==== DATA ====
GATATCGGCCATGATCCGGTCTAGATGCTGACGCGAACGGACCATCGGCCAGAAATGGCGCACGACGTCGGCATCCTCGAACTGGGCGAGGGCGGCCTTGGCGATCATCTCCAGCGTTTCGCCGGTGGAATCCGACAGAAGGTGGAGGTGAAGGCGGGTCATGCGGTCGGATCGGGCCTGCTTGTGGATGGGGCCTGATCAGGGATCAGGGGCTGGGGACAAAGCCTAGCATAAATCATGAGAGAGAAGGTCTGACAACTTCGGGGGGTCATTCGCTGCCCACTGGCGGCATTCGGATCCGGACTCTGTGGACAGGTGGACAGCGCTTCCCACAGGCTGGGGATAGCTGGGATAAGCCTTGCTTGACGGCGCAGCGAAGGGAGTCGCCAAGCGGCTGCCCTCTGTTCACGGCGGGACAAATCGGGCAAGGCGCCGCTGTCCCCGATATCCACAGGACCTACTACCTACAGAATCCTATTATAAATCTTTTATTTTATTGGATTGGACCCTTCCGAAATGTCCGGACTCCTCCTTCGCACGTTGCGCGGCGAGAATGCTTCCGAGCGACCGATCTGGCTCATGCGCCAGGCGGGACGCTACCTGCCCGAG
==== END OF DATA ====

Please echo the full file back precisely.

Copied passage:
GATATCGGCCATGATCCGGTCTAGATGCTGACGCGAACGGACCATCGGCCAGAAATGGCGCACGACGTCGGCATCCTCGAACTGGGCGAGGGCGGCCTTGGCGATCATCTCCAGCGTTTCGCCGGTGGAATCCGACAGAAGGTGGAGGTGAAGGCGGGTCATGCGGTCGGATCGGGCCTGCTTGTGGATGGGGCCTGATCAGGGATCAGGGGCTGGGGACAAAGCCTAGCATAAATCATGAGAGAGAAGGTCTGACAACTTCGGGGGGTCATTCGCTGCCCACTGGCGGCATTCGGATCCGGACTCTGTGGACAGGTGGACAGCGCTTCCCACAGGCTGGGGATAGCTGGGATAAGCCTTGCTTGACGGCGCAGCGAAGGGAGTCGCCAAGCGGCTGCCCTCTGTTCACGGCGGGACAAATCGGGCAAGGCGCCGCTGTCCCCGATATCCACAGGACCTACTACCTACAGAATCCTATTATAAATCTTTTATTTTATTGGATTGGACCCTTCCGAAATGTCCGGACTCCTCCTTCGCACGTTGCGCGGCGAGAATGCTTCCGAGCGACCGATCTGGCTCATGCGCCAGGCGGGACGCTACCTGCCCGAG